Home Tech Teslas can still be stolen with a cheap radio hack, despite new keyless technology

Teslas can still be stolen with a cheap radio hack, despite new keyless technology

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Teslas can still be stolen with a cheap radio hack, despite new keyless technology

In 2020, Tesla even wrote in a filing with the US Federal Communications Commission that it would implement ultra-wideband in its keyless entry systems and that the ability to much more accurately measure the distance between a key fob or smartphone and a car – or at least could—prevent your vehicles from being stolen through relay attacks. “The distance estimation is based on a time-of-flight measurement, which is immune to relay attacks,” reads Tesla’s presentation. That document, which appeared for the first time by the edgebrought to widespread reports and social media comments suggesting that the upcoming ultra-wideband version of Tesla’s keyless entry system would mean the end of relay attacks against its vehicles.

However, GoGoByte researchers found that they could carry out their relay attack against the latest Tesla Model 3 over Bluetooth, just as they had with previous models, from a distance of up to 15 feet between your device and the key. or the owner’s phone number. While the cars appear to use ultra-wideband communications, they apparently do not use them to perform remote controls and prevent keyless entry theft.

Tesla has not yet responded to WIRED’s requests for comment.

When GoGoByte researchers shared their findings with Tesla earlier this month, the company’s product security team immediately responded in an email dispelling any rumors that ultra-wideband, or “UWB,” was even intended to prevent the robbery. “This behavior is expected as we are currently working to improve the reliability of UWB,” reads Tesla’s email in response to GoGoByte’s description of its relay attack. “UWB range will be applied when reliability improvements are completed.”

That response shouldn’t necessarily come as a surprise, says Josep Rodríguez, a researcher at security firm IOActive who has previously demonstrated relay attacks against Tesla vehicles. After all, Tesla never explicitly said it had started using the ultra-wideband feature for security reasons; Instead, the company has touted ultra-wideband features like detecting that someone’s phone is next to the trunk for hands-free opening, and using it as a safety check can still produce too many false positives.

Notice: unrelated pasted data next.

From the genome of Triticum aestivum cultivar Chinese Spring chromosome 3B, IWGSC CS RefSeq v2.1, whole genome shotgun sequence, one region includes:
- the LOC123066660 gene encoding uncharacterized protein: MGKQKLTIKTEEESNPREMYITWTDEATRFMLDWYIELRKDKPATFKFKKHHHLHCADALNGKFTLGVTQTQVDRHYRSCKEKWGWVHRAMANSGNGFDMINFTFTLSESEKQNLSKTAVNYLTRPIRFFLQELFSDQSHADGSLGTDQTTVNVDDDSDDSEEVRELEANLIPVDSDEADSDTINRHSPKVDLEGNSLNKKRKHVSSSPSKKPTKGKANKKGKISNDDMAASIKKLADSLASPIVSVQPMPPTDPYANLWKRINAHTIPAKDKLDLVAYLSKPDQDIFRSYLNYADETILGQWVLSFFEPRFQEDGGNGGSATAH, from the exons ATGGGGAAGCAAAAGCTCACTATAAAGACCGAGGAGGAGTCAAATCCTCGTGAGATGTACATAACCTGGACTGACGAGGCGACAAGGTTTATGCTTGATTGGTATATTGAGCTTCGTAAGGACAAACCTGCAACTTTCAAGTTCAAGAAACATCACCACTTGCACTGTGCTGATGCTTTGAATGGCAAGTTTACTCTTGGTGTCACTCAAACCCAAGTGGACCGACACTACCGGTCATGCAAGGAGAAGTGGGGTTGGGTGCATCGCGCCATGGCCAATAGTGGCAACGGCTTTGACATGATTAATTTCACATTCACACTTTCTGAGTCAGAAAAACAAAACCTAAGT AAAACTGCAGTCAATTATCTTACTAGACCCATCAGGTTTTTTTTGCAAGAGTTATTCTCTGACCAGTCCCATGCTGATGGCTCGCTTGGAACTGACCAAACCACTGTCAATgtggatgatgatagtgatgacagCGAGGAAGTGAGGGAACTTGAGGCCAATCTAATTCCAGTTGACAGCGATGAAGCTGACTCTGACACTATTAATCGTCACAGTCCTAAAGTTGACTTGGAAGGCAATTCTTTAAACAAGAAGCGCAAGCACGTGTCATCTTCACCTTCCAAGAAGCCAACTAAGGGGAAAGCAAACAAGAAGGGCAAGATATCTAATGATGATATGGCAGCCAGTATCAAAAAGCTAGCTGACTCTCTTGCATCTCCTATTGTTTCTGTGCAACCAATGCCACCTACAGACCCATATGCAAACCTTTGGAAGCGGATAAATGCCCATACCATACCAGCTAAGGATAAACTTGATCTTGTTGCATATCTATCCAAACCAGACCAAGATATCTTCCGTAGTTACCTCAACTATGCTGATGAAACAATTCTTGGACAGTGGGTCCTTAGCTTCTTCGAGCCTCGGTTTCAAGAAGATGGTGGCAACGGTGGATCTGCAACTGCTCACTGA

“My understanding is that it may take time for engineering teams to find a sweet spot where relay attacks can be prevented but still not impact the user experience,” Rodriguez wrote in an email to WIRED. “I didn’t expect the first implementation of UWB in vehicles to solve relay attacks.”

The slow adoption of ultra-wideband safety features by automakers is not limited to just Tesla, GoGoByte researchers note. They found that two other automakers whose keys support ultra-wideband communications also remain vulnerable to relay attacks. In one case, the company had not even written any software to implement ultra-wideband communications in its car locking systems, despite updating the hardware that supports it. (The researchers have not yet named those other automakers, as they are still working with them on the vulnerability disclosure process.)

Despite the high price of Teslas and their continued vulnerability to relay attacks, some studies have found that the cars are much less likely to be stolen than other cars due to their default GPS tracking, although some car theft rings have I targeted them anyway using relay attacks. to sell vehicles for spare parts.

GoGoByte notes that Tesla, unlike many other automakers, has the ability to send over-the-air updates to its cars and could still use that feature to implement a relay attack solution over ultra-wideband communications. Until then, however, GoGoByte researchers say they want Tesla owners to understand that they are far from immune. “I think Tesla will be able to solve this problem because it already has the hardware in place,” Li says. “But I think the public should be notified about this issue before they release the secure version.”

Until then, in other words, keep your Tesla’s driving PIN protection in place. Better that than storing your keys and smartphone in the freezer, or waking up to an empty driveway and your car sold for parts.

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